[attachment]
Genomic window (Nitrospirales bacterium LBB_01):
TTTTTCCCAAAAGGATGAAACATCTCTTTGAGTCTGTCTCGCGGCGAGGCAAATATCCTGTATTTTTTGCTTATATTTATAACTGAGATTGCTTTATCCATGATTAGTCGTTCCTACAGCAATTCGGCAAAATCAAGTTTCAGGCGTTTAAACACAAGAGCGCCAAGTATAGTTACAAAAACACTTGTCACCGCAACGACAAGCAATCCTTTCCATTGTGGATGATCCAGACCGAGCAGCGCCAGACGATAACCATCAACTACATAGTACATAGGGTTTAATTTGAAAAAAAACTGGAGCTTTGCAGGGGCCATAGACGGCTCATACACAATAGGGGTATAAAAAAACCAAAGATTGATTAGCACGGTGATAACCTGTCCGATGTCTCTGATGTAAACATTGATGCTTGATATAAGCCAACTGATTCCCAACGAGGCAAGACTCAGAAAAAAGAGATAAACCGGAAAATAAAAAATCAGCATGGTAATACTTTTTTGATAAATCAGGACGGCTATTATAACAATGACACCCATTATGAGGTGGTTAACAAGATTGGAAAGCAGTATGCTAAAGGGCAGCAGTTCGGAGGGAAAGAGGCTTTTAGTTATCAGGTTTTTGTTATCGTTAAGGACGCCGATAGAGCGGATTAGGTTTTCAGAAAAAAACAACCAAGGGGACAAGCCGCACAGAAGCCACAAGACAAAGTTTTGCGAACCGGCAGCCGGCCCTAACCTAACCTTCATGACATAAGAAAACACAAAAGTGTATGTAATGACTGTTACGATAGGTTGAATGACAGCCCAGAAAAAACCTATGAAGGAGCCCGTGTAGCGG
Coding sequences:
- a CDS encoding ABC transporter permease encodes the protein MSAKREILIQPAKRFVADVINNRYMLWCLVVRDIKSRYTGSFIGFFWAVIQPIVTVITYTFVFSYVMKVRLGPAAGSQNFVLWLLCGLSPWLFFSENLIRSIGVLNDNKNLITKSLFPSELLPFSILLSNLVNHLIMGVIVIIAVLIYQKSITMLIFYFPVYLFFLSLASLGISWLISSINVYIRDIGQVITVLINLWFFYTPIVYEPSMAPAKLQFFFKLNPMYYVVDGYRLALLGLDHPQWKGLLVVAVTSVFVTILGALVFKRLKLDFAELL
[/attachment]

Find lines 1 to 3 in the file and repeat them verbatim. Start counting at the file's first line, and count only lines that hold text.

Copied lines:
Genomic window (Nitrospirales bacterium LBB_01):
TTTTTCCCAAAAGGATGAAACATCTCTTTGAGTCTGTCTCGCGGCGAGGCAAATATCCTGTATTTTTTGCTTATATTTATAACTGAGATTGCTTTATCCATGATTAGTCGTTCCTACAGCAATTCGGCAAAATCAAGTTTCAGGCGTTTAAACACAAGAGCGCCAAGTATAGTTACAAAAACACTTGTCACCGCAACGACAAGCAATCCTTTCCATTGTGGATGATCCAGACCGAGCAGCGCCAGACGATAACCATCAACTACATAGTACATAGGGTTTAATTTGAAAAAAAACTGGAGCTTTGCAGGGGCCATAGACGGCTCATACACAATAGGGGTATAAAAAAACCAAAGATTGATTAGCACGGTGATAACCTGTCCGATGTCTCTGATGTAAACATTGATGCTTGATATAAGCCAACTGATTCCCAACGAGGCAAGACTCAGAAAAAAGAGATAAACCGGAAAATAAAAAATCAGCATGGTAATACTTTTTTGATAAATCAGGACGGCTATTATAACAATGACACCCATTATGAGGTGGTTAACAAGATTGGAAAGCAGTATGCTAAAGGGCAGCAGTTCGGAGGGAAAGAGGCTTTTAGTTATCAGGTTTTTGTTATCGTTAAGGACGCCGATAGAGCGGATTAGGTTTTCAGAAAAAAACAACCAAGGGGACAAGCCGCACAGAAGCCACAAGACAAAGTTTTGCGAACCGGCAGCCGGCCCTAACCTAACCTTCATGACATAAGAAAACACAAAAGTGTATGTAATGACTGTTACGATAGGTTGAATGACAGCCCAGAAAAAACCTATGAAGGAGCCCGTGTAGCGG
Coding sequences: